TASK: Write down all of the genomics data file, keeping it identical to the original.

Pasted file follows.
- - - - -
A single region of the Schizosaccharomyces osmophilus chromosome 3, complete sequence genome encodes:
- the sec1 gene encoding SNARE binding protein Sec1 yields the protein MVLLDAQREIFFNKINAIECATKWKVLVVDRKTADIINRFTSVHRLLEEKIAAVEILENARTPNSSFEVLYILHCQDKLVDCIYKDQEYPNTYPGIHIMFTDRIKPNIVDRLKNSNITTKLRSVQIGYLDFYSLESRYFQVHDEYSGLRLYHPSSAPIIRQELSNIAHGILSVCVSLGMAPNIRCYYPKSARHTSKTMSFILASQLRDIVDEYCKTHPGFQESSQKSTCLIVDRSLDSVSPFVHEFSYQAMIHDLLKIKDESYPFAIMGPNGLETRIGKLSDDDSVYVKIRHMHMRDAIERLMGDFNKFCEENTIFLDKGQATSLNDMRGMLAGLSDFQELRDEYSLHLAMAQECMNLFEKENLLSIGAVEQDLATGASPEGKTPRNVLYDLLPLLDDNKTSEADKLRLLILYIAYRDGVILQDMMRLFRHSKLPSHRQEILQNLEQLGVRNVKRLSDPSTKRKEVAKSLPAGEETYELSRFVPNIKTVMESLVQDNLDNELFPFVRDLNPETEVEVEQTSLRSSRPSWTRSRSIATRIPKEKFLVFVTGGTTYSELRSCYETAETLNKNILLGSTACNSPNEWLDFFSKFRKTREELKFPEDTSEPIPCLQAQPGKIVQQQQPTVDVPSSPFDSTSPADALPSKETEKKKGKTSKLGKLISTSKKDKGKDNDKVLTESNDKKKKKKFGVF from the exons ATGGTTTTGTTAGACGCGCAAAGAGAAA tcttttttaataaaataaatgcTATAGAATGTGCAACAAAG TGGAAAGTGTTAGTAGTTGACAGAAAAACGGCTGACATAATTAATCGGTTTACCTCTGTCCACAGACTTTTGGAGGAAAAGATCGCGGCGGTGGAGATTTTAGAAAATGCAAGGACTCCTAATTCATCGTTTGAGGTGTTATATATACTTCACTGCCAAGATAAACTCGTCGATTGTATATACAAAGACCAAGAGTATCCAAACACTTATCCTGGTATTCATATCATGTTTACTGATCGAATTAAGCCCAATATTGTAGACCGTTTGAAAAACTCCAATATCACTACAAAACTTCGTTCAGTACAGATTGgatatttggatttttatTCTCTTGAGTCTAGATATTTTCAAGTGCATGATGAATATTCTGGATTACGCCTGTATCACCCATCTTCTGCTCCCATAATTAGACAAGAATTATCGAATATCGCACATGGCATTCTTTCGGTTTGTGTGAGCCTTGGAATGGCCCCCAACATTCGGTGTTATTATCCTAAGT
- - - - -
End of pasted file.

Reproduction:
A single region of the Schizosaccharomyces osmophilus chromosome 3, complete sequence genome encodes:
- the sec1 gene encoding SNARE binding protein Sec1 yields the protein MVLLDAQREIFFNKINAIECATKWKVLVVDRKTADIINRFTSVHRLLEEKIAAVEILENARTPNSSFEVLYILHCQDKLVDCIYKDQEYPNTYPGIHIMFTDRIKPNIVDRLKNSNITTKLRSVQIGYLDFYSLESRYFQVHDEYSGLRLYHPSSAPIIRQELSNIAHGILSVCVSLGMAPNIRCYYPKSARHTSKTMSFILASQLRDIVDEYCKTHPGFQESSQKSTCLIVDRSLDSVSPFVHEFSYQAMIHDLLKIKDESYPFAIMGPNGLETRIGKLSDDDSVYVKIRHMHMRDAIERLMGDFNKFCEENTIFLDKGQATSLNDMRGMLAGLSDFQELRDEYSLHLAMAQECMNLFEKENLLSIGAVEQDLATGASPEGKTPRNVLYDLLPLLDDNKTSEADKLRLLILYIAYRDGVILQDMMRLFRHSKLPSHRQEILQNLEQLGVRNVKRLSDPSTKRKEVAKSLPAGEETYELSRFVPNIKTVMESLVQDNLDNELFPFVRDLNPETEVEVEQTSLRSSRPSWTRSRSIATRIPKEKFLVFVTGGTTYSELRSCYETAETLNKNILLGSTACNSPNEWLDFFSKFRKTREELKFPEDTSEPIPCLQAQPGKIVQQQQPTVDVPSSPFDSTSPADALPSKETEKKKGKTSKLGKLISTSKKDKGKDNDKVLTESNDKKKKKKFGVF from the exons ATGGTTTTGTTAGACGCGCAAAGAGAAA tcttttttaataaaataaatgcTATAGAATGTGCAACAAAG TGGAAAGTGTTAGTAGTTGACAGAAAAACGGCTGACATAATTAATCGGTTTACCTCTGTCCACAGACTTTTGGAGGAAAAGATCGCGGCGGTGGAGATTTTAGAAAATGCAAGGACTCCTAATTCATCGTTTGAGGTGTTATATATACTTCACTGCCAAGATAAACTCGTCGATTGTATATACAAAGACCAAGAGTATCCAAACACTTATCCTGGTATTCATATCATGTTTACTGATCGAATTAAGCCCAATATTGTAGACCGTTTGAAAAACTCCAATATCACTACAAAACTTCGTTCAGTACAGATTGgatatttggatttttatTCTCTTGAGTCTAGATATTTTCAAGTGCATGATGAATATTCTGGATTACGCCTGTATCACCCATCTTCTGCTCCCATAATTAGACAAGAATTATCGAATATCGCACATGGCATTCTTTCGGTTTGTGTGAGCCTTGGAATGGCCCCCAACATTCGGTGTTATTATCCTAAGT